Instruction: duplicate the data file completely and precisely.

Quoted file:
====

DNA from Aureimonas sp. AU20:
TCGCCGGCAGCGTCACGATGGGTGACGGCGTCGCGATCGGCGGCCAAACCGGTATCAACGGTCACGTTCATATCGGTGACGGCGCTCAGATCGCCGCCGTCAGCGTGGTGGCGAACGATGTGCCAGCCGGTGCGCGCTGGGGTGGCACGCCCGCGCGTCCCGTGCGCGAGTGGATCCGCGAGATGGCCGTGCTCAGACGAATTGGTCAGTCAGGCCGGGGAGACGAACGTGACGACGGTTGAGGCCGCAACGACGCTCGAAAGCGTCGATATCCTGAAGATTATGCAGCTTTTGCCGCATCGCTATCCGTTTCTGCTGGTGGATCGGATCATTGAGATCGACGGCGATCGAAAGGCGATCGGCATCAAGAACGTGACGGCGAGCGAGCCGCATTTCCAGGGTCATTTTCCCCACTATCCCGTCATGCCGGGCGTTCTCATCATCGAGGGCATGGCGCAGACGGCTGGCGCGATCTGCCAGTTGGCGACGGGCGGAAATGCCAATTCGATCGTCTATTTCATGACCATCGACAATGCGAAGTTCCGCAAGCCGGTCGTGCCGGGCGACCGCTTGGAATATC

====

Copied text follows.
DNA from Aureimonas sp. AU20:
TCGCCGGCAGCGTCACGATGGGTGACGGCGTCGCGATCGGCGGCCAAACCGGTATCAACGGTCACGTTCATATCGGTGACGGCGCTCAGATCGCCGCCGTCAGCGTGGTGGCGAACGATGTGCCAGCCGGTGCGCGCTGGGGTGGCACGCCCGCGCGTCCCGTGCGCGAGTGGATCCGCGAGATGGCCGTGCTCAGACGAATTGGTCAGTCAGGCCGGGGAGACGAACGTGACGACGGTTGAGGCCGCAACGACGCTCGAAAGCGTCGATATCCTGAAGATTATGCAGCTTTTGCCGCATCGCTATCCGTTTCTGCTGGTGGATCGGATCATTGAGATCGACGGCGATCGAAAGGCGATCGGCATCAAGAACGTGACGGCGAGCGAGCCGCATTTCCAGGGTCATTTTCCCCACTATCCCGTCATGCCGGGCGTTCTCATCATCGAGGGCATGGCGCAGACGGCTGGCGCGATCTGCCAGTTGGCGACGGGCGGAAATGCCAATTCGATCGTCTATTTCATGACCATCGACAATGCGAAGTTCCGCAAGCCGGTCGTGCCGGGCGACCGCTTGGAATATC